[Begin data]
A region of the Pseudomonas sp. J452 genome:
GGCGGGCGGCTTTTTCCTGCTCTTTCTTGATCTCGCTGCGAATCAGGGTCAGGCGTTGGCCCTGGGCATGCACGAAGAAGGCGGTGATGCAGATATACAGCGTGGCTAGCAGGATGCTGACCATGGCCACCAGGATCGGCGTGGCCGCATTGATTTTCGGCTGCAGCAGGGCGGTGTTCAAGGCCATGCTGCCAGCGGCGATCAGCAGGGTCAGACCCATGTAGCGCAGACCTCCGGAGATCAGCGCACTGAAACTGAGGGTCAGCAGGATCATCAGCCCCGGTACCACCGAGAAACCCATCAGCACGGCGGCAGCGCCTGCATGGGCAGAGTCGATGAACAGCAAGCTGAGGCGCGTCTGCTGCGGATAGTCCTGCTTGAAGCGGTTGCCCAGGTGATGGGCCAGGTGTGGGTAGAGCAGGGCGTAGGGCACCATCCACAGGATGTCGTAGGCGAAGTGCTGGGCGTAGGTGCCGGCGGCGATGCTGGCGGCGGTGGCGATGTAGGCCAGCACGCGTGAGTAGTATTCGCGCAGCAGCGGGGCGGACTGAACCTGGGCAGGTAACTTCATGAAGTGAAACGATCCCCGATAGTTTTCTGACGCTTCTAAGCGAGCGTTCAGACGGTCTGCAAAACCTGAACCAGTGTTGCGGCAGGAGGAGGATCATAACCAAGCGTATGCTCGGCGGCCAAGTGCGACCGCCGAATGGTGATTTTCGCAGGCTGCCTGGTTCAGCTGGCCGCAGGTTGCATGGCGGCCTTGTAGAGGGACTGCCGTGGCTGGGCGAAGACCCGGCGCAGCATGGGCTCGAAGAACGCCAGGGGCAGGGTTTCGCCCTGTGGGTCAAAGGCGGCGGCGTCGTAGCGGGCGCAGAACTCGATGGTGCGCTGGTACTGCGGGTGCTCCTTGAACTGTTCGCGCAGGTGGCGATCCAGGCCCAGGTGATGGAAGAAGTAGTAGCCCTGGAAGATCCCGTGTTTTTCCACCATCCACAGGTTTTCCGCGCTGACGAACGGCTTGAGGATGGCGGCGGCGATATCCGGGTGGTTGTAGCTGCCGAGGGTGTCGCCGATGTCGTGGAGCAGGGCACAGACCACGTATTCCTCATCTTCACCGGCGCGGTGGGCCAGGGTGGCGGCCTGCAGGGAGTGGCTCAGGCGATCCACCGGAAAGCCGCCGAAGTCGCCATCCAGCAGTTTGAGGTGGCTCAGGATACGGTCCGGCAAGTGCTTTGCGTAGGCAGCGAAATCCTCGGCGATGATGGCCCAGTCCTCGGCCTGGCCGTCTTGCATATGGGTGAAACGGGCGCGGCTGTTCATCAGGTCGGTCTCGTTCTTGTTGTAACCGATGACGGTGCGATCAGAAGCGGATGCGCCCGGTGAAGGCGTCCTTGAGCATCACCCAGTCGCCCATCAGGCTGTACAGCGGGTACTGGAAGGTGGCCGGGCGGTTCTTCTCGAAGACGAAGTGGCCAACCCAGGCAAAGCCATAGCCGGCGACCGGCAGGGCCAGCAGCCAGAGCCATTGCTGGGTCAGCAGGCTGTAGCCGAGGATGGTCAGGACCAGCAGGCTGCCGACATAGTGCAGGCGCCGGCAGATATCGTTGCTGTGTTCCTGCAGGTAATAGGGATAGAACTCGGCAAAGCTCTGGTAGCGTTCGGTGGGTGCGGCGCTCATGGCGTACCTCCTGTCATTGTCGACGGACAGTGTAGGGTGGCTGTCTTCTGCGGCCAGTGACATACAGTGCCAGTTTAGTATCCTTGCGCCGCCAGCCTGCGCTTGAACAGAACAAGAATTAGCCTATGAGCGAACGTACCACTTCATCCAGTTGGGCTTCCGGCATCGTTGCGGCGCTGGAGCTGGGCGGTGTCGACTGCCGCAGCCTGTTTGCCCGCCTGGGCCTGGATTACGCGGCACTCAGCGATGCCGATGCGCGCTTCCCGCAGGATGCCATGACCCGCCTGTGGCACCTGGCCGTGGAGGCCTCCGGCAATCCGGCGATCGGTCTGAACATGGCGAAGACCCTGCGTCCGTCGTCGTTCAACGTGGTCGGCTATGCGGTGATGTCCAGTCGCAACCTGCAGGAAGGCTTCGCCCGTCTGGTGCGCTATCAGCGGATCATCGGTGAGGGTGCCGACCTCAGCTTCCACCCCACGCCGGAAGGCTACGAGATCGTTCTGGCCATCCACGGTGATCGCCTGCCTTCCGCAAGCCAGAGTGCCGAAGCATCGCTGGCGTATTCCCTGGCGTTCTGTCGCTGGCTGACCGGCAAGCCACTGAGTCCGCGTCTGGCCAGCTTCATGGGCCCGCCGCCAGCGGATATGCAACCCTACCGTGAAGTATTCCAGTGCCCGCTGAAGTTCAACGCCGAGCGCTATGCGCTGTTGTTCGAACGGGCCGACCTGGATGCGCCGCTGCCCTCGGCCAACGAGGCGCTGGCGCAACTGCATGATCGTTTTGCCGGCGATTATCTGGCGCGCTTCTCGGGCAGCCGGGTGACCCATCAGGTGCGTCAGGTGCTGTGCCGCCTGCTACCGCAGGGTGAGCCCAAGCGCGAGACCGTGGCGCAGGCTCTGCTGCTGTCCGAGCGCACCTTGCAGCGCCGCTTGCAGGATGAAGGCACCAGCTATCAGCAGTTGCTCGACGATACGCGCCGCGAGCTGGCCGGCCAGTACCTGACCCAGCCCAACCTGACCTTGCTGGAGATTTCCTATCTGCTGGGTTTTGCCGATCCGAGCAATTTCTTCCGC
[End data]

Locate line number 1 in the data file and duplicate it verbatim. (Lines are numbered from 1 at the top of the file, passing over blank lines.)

A region of the Pseudomonas sp. J452 genome: